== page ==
One of the things I found in our work is that everybody thinks, “Nobody understands what we’ve gone through.  Nobody has suffered the way that we have suffered.”  Everybody thinks that their situation, their country, their culture is unique. 

 I think one of the real contributions of Justice Project is that we recognized early on that each country has its own unique history.  But human experience is the same around the world.  How humans respond to violent suffering . . . their life experience is fundamentally the same.  There’s a certain set of biological human responses.  And so, what I try to do is understand them.

 In the meeting we’re talking about, the Bosnians are traumatized.  They were hearing from people from El Salvador and thinking to themselves, “Where the hell is that?”  Northern Ireland, that’s somewhere else, you know.  So we look to tell a story that automatically connects to their story.  So that narratives sort of meet. 

 This was the second session.  The Bosnians were walking out; they were talking to each other; they weren’t listening.  I have a photograph of that meeting and you can see them not paying attention. 

So I said to James Lemoyne, who had been the New York Times bureau chief in El Salvador, “Do me a favor.  When you go out, tell the life story of Ricardo Castaneda or Joaquin Villalobos, so that you can connect to this people.  Tell them what they went through,” because he had great stories as a journalist. 

 So he said, “Seated to my right is Ambassador Ricardo Castaneda, who had been the Ambassador to the United Nations, very involved in the Peace Accords, and somebody who had a lot of experience and involvement with the peace process but also in the conflict.”  And he told that one time he was invited to Castaneda’s house in the ‘80s to a diplomatic dinner.  On the way to the house, James came across all these other diplomats who were standing looking at the dead bodies of maybe a dozen campesinos.  They had been killed in the previous two hours.  And they were cut from their heads all the way down.  Their organs were splayed out.  It wasn’t done by the guerilla movement on the left.  It was the right wing, the party this guy belonged to.  They didn’t want the peace process to go forward.  And so what they were trying to do was intimidate them and say, “You’re next.”  And they just laid them off in front of his house. 

 Well all of a sudden the Bosnians were listening, because, you know, people who suffer and are in pain, want to hear about somebody else’s pain and suffering. 

 Then he told the story of Joaquin Villalobos, who had been the senior head of the guerilla movement. Joaquin was responsible for thousands of executions and deaths.  He was a brilliant strategist.  And there was one time where his wife, his compañera, had been captured, tortured, cut up into over 70 pieces, and then put in a bag for him to find. 

 All of a sudden telling these stories, these people started listening.  They could sort of connect to what they didn’t have to say.  And you know, it’s very difficult, and it’s really sad that you have to tell that story.  But it’s a powerful way to connect to the people, because all of a sudden they can listen.  And they can connect on that basis.  So, it didn’t matter that these people came from Central America. These were people who had been through something similar to.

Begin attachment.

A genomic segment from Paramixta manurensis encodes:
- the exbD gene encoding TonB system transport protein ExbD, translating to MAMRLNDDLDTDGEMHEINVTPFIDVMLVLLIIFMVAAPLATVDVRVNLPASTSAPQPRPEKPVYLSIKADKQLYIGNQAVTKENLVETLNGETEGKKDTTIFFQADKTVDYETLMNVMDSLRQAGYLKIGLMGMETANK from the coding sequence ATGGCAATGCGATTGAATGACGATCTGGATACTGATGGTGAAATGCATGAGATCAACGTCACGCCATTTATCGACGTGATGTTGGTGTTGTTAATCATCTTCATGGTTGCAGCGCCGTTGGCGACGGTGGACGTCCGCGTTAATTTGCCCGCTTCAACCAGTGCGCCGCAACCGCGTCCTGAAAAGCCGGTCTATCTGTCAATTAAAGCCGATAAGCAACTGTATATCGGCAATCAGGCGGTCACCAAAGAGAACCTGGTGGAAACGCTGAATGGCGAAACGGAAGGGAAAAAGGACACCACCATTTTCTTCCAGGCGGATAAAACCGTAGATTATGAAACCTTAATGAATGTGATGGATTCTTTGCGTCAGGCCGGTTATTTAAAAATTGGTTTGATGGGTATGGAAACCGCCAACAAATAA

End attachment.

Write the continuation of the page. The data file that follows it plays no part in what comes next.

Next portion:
The end of the story

I want to end where I began: With a story.  A bigger story than any of the ones I’ve told you so far.  It's the story of the heroic journey.  It goes something like this.

A young man is working in a field one day.  Perhaps he's planting or perhaps it's later in the season and he's harvesting.  As he pokes around with his stick finds a strange looking rock.  Except the rock isn’t a rock, it's a frog.  And not just any frog, it’s a talking frog. 

"Greetings" says the frog.

"Greetings" says the boy.  "I've never seen a talking frog."

"There are a great many things you haven't seen" says the frog.  "And that is why I am here."

With that, the frog tells a young boy that he must go on long journey.  The journey will be difficult.  But at the end of their journey, the boy will find a treasure.  But in order to bring this treasure home, he will first have to defeat a dragon.

As you might expect, there are many parts of the story that trouble the boy beginning with the talking frog and ending with a fire-breathing dragon.

“Um, errrr, no,” says the boy.

"Suit yourself," said the frog.  "I'll see you tomorrow."  And with that the frog hopped off.

That night the boy tossed and turned with dreams of talking frogs and fiery dragons.  The next day the frog was once again in the field.

"Well," said the frog.  "Will you go on the journey?"

"No I will not," said the boy

"Suit yourself," said the frog.  "I'll see you tomorrow."  And with that the frog hopped off.

This business between the frog and the boy went on for some time:  The frog asking and the boy declining to go on a road journey.  Finally the boy said to the frog, "You're not going to stop asking me, are you?"

"No," said the frog.  "It's your destiny."

So with that, the boy packed a few things in a bag and set off on the journey.

You know how the rest of the story goes.  Along the way the boy encountered adversity and perhaps even some tragedy.  He acquired some skills and perhaps even some talismans that he would need later when he finally encountered the dragon.  He of course didn’t know this at the time; all he knew is that the journey was hard.

Finally he finds the dragon and using the skills and talismans that he's acquired along the way he defeats the dragon in some clever and unforeseen way.  It isn’t with a sword; it’s with a riddle.  It isn’t with a bow and arrow; it’s with something mundane like a feather or a glass of water.